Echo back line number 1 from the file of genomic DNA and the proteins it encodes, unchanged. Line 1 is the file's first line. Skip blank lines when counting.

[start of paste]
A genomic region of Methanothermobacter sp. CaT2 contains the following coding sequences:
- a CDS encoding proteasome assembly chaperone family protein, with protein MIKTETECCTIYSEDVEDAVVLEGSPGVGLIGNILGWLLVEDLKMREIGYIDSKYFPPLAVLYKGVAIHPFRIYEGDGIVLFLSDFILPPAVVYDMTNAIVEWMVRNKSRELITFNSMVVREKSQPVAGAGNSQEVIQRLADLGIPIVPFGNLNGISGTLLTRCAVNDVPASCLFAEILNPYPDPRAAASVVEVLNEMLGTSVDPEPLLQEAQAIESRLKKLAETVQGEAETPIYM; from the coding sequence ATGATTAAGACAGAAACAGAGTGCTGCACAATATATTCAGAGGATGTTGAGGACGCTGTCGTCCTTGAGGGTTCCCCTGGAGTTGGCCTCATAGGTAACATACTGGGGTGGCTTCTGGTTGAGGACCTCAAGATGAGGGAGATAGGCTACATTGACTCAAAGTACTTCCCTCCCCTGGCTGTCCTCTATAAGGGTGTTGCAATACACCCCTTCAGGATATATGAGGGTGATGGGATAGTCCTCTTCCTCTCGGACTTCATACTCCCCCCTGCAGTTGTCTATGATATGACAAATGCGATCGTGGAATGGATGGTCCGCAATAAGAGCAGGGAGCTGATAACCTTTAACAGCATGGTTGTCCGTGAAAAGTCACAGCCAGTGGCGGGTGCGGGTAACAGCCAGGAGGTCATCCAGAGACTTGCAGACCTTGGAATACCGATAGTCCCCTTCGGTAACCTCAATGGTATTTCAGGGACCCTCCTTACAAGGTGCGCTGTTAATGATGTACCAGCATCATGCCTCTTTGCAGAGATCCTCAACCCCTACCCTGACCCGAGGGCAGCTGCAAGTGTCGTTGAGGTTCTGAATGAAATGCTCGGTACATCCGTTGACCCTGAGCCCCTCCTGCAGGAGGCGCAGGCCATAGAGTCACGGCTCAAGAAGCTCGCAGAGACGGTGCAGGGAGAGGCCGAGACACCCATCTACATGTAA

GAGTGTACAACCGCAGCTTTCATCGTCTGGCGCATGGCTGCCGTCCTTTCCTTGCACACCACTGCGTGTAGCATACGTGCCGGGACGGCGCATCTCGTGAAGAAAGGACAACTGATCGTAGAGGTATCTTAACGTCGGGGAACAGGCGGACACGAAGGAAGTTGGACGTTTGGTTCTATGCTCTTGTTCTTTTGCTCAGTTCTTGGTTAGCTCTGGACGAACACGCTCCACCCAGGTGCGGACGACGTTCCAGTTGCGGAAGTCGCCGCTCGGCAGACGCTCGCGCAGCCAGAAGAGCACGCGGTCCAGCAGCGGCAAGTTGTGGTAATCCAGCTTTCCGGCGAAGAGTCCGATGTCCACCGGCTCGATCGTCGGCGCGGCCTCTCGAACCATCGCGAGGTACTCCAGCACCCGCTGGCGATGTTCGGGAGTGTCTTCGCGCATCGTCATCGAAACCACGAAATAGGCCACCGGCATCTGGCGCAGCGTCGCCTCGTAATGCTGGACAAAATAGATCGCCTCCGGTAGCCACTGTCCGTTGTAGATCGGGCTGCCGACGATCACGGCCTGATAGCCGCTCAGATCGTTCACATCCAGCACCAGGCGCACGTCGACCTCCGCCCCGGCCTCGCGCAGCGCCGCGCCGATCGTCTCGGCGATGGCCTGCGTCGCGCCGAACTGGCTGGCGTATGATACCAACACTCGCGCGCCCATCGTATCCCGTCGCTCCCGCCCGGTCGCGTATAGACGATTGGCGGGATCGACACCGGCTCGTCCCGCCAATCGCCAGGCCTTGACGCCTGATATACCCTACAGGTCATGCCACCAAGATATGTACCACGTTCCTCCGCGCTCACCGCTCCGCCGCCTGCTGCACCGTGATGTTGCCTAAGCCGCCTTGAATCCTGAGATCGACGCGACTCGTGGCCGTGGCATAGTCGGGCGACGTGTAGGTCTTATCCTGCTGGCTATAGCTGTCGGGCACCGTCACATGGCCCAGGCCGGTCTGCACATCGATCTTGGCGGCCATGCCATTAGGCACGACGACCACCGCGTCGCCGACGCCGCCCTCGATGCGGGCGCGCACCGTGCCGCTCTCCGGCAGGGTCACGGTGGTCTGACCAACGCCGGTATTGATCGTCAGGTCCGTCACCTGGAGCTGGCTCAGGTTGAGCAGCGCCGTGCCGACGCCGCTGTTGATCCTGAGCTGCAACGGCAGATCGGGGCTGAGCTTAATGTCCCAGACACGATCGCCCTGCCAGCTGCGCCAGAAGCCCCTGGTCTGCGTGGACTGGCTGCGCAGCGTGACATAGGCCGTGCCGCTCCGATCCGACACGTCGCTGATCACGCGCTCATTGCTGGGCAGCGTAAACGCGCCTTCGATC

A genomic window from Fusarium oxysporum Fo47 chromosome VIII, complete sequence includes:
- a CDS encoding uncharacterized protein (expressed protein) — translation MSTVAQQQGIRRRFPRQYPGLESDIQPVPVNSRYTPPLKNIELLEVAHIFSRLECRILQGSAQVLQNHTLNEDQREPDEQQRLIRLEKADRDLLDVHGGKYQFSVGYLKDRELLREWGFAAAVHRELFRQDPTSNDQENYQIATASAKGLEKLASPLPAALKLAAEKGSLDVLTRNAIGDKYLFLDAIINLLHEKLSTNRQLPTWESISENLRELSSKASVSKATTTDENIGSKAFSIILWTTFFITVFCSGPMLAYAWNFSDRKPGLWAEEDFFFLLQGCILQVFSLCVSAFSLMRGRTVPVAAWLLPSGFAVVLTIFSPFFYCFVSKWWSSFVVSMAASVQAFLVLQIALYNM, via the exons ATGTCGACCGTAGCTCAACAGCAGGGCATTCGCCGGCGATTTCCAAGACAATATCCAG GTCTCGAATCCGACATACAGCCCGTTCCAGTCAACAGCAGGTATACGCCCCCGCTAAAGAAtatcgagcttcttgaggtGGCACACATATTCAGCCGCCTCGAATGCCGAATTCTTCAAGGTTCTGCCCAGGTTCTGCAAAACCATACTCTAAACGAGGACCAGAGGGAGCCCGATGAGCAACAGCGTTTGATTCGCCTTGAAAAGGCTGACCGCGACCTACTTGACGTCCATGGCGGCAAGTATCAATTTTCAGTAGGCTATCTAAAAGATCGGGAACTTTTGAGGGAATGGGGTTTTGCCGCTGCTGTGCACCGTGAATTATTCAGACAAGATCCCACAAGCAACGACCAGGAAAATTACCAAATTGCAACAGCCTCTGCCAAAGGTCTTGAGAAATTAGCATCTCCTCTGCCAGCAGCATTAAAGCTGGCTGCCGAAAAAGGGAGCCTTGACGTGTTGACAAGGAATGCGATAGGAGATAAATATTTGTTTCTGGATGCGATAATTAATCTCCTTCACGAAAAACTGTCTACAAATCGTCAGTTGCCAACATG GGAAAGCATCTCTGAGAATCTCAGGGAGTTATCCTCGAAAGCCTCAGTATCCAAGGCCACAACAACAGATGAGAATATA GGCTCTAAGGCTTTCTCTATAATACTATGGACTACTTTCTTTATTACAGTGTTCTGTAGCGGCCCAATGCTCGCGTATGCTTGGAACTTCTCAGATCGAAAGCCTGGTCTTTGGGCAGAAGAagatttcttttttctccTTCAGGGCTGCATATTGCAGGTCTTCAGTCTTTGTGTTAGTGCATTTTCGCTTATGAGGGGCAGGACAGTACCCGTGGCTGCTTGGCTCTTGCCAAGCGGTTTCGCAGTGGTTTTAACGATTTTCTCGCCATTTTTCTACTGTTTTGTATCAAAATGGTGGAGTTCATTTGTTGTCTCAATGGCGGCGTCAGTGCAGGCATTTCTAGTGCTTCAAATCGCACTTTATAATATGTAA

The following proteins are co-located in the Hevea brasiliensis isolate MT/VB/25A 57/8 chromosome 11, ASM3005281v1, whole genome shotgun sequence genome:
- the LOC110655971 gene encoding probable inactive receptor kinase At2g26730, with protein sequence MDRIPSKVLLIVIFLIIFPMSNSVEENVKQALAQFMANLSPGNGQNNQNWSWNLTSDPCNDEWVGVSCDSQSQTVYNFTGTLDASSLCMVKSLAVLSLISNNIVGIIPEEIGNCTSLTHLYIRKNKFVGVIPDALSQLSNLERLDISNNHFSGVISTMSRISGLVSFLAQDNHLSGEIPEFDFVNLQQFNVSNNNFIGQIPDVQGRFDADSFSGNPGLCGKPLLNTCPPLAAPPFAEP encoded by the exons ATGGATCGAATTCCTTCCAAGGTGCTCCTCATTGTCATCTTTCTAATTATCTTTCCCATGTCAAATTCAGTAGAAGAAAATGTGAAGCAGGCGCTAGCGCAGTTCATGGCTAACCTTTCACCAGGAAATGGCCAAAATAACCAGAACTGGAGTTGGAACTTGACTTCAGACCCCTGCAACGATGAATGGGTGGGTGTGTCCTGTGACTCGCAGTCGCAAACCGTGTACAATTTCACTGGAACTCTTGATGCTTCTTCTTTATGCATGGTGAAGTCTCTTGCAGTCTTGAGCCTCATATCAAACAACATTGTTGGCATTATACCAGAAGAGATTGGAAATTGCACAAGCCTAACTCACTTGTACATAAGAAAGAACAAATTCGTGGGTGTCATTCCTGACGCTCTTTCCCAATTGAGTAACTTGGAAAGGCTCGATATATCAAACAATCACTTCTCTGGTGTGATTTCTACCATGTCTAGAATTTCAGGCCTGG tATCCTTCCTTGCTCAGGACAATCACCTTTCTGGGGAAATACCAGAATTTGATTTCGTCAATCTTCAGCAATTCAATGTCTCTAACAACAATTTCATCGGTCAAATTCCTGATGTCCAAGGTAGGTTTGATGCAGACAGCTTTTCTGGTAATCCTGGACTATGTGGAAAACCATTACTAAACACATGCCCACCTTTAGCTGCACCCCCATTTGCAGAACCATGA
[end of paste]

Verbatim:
A genomic region of Methanothermobacter sp. CaT2 contains the following coding sequences: